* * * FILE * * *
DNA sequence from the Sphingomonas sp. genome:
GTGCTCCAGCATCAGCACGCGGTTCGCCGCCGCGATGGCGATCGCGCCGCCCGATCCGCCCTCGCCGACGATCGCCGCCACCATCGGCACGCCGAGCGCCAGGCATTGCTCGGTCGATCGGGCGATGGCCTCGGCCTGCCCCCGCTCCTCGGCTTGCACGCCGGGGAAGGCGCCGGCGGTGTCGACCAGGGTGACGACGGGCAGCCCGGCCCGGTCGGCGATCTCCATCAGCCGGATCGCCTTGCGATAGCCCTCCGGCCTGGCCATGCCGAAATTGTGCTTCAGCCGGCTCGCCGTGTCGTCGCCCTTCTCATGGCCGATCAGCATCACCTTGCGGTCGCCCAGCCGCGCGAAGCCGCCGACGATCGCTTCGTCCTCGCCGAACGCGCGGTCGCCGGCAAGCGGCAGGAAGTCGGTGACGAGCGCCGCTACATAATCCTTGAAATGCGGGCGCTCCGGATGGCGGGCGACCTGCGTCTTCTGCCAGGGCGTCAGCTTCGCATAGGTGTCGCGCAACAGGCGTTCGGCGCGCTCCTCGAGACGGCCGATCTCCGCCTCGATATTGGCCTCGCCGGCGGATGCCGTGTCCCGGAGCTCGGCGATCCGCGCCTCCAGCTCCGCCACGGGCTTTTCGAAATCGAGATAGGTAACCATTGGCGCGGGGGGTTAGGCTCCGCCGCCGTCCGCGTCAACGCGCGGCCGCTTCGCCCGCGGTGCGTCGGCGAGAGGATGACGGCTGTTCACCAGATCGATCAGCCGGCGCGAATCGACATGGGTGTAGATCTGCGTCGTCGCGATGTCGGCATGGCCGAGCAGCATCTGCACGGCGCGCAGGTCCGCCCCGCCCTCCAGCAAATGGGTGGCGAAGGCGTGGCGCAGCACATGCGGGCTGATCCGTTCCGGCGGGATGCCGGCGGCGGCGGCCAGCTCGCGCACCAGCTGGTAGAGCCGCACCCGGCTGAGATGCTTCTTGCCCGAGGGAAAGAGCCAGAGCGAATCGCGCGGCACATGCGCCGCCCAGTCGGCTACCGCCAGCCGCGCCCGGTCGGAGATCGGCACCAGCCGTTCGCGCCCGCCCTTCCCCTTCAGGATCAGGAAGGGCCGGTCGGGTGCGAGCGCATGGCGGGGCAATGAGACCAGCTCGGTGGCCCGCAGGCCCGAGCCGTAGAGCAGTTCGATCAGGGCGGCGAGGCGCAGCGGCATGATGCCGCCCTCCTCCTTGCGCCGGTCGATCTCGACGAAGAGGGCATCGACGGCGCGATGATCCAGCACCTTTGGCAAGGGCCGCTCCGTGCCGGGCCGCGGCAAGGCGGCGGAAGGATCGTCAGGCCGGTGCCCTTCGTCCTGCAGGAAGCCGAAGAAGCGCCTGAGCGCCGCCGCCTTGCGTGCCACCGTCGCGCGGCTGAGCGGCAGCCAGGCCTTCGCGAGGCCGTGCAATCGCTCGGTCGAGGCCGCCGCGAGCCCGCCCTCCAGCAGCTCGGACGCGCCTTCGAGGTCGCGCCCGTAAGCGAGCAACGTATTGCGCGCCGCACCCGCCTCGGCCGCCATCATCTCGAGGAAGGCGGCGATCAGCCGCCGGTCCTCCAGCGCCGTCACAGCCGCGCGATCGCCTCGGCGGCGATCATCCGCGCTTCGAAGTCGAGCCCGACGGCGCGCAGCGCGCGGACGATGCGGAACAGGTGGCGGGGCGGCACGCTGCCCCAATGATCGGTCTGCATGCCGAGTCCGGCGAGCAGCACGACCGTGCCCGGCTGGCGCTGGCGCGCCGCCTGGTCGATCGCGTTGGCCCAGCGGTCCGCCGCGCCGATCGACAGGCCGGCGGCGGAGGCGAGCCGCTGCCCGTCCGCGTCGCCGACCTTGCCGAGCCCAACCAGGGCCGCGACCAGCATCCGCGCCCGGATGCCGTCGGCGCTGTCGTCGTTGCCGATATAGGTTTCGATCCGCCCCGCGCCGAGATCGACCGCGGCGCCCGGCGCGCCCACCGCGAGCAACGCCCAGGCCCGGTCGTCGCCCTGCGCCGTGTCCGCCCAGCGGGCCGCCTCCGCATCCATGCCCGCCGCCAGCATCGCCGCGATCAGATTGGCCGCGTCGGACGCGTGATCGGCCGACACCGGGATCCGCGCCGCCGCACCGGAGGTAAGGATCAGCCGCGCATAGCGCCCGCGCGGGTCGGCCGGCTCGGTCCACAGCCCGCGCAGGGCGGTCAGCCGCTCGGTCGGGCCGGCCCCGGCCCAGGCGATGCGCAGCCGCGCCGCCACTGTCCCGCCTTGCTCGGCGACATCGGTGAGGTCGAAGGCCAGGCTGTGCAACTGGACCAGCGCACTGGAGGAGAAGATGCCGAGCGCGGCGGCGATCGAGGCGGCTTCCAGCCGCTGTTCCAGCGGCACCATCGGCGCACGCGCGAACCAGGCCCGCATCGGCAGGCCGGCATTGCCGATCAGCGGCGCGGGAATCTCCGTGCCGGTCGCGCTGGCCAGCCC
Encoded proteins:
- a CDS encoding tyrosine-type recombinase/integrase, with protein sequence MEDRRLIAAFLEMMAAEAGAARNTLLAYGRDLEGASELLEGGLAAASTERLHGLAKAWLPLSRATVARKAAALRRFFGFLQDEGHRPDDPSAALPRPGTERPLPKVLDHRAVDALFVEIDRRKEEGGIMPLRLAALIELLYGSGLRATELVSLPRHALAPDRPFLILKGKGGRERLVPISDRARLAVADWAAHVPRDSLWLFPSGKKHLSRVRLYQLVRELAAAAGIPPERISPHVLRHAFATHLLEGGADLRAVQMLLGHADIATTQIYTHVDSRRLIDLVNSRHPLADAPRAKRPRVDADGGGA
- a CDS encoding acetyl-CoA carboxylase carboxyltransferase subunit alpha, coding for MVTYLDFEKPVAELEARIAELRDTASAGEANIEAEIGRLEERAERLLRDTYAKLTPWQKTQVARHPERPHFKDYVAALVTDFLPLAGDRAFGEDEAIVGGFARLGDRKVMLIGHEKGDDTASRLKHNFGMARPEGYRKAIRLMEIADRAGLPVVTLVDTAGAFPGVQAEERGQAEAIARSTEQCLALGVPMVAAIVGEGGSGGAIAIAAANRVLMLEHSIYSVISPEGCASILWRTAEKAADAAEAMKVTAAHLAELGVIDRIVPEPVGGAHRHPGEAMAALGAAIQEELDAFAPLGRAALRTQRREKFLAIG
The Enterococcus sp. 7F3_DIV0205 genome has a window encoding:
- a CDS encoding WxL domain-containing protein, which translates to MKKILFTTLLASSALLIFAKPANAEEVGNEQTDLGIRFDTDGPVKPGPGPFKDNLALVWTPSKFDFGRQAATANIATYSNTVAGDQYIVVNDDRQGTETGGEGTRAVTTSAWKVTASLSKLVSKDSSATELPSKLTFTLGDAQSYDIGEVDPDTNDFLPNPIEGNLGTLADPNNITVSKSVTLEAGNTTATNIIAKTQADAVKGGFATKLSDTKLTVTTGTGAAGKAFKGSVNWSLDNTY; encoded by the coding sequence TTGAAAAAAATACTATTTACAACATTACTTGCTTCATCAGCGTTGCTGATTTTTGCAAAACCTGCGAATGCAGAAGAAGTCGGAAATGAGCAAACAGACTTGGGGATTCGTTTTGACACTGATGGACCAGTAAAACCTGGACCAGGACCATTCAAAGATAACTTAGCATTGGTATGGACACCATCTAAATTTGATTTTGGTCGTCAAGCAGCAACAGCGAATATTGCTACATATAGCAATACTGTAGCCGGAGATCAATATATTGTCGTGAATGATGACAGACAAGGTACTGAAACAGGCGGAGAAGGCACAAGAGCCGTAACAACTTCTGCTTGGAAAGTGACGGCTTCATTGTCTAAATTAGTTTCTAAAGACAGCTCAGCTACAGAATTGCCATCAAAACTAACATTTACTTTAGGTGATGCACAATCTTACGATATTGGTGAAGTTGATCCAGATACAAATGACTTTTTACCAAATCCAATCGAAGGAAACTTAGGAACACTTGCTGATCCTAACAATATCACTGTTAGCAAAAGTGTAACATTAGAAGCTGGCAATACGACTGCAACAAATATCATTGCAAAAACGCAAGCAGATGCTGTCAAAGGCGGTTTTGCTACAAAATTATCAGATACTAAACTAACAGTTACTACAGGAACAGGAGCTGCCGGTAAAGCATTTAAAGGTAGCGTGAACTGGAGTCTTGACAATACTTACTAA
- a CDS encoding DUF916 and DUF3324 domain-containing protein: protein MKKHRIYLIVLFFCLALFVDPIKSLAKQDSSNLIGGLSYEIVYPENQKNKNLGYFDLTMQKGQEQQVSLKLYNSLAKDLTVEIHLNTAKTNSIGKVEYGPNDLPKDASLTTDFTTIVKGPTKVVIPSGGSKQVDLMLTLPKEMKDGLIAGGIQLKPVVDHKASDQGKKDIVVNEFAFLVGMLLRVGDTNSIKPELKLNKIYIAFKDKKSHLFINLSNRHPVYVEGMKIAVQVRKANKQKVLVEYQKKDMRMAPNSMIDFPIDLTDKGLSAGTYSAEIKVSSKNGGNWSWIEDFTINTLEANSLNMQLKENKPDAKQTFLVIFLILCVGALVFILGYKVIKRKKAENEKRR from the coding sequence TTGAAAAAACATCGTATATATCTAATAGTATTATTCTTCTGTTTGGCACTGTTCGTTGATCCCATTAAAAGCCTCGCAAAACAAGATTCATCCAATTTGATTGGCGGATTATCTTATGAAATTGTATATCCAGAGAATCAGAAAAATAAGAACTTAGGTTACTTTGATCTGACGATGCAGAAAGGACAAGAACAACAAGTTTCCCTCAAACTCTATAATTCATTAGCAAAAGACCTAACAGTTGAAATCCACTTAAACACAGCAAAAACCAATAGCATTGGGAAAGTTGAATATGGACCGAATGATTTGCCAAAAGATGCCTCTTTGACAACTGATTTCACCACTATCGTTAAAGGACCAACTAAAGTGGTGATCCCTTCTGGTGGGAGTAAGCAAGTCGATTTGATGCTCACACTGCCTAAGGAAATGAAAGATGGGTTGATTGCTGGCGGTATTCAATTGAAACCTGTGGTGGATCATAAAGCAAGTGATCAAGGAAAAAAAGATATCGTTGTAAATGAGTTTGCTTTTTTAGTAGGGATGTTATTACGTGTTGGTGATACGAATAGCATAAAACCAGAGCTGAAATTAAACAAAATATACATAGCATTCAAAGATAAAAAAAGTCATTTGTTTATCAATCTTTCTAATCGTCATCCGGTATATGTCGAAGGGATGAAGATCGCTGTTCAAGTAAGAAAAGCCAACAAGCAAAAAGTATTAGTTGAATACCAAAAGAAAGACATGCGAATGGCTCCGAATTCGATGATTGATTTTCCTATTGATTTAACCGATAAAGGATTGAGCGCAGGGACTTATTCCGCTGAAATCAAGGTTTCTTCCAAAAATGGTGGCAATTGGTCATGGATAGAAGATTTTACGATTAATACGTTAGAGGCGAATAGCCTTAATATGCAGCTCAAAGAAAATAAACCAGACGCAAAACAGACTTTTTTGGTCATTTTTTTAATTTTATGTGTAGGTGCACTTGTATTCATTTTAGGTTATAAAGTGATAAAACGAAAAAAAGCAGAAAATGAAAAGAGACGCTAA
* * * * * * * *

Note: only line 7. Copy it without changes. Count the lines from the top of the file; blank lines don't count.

- a CDS encoding WxL domain-containing protein, which translates to MKKILFTTLLASSALLIFAKPANAEEVGNEQTDLGIRFDTDGPVKPGPGPFKDNLALVWTPSKFDFGRQAATANIATYSNTVAGDQYIVVNDDRQGTETGGEGTRAVTTSAWKVTASLSKLVSKDSSATELPSKLTFTLGDAQSYDIGEVDPDTNDFLPNPIEGNLGTLADPNNITVSKSVTLEAGNTTATNIIAKTQADAVKGGFATKLSDTKLTVTTGTGAAGKAFKGSVNWSLDNTY; encoded by the coding sequence TTGAAAAAAATACTATTTACAACATTACTTGCTTCATCAGCGTTGCTGATTTTTGCAAAACCTGCGAATGCAGAAGAAGTCGGAAATGAGCAAACAGACTTGGGGATTCGTTTTGACACTGATGGACCAGTAAAACCTGGACCAGGACCATTCAAAGATAACTTAGCATTGGTATGGACACCATCTAAATTTGATTTTGGTCGTCAAGCAGCAACAGCGAATATTGCTACATATAGCAATACTGTAGCCGGAGATCAATATATTGTCGTGAATGATGACAGACAAGGTACTGAAACAGGCGGAGAAGGCACAAGAGCCGTAACAACTTCTGCTTGGAAAGTGACGGCTTCATTGTCTAAATTAGTTTCTAAAGACAGCTCAGCTACAGAATTGCCATCAAAACTAACATTTACTTTAGGTGATGCACAATCTTACGATATTGGTGAAGTTGATCCAGATACAAATGACTTTTTACCAAATCCAATCGAAGGAAACTTAGGAACACTTGCTGATCCTAACAATATCACTGTTAGCAAAAGTGTAACATTAGAAGCTGGCAATACGACTGCAACAAATATCATTGCAAAAACGCAAGCAGATGCTGTCAAAGGCGGTTTTGCTACAAAATTATCAGATACTAAACTAACAGTTACTACAGGAACAGGAGCTGCCGGTAAAGCATTTAAAGGTAGCGTGAACTGGAGTCTTGACAATACTTACTAA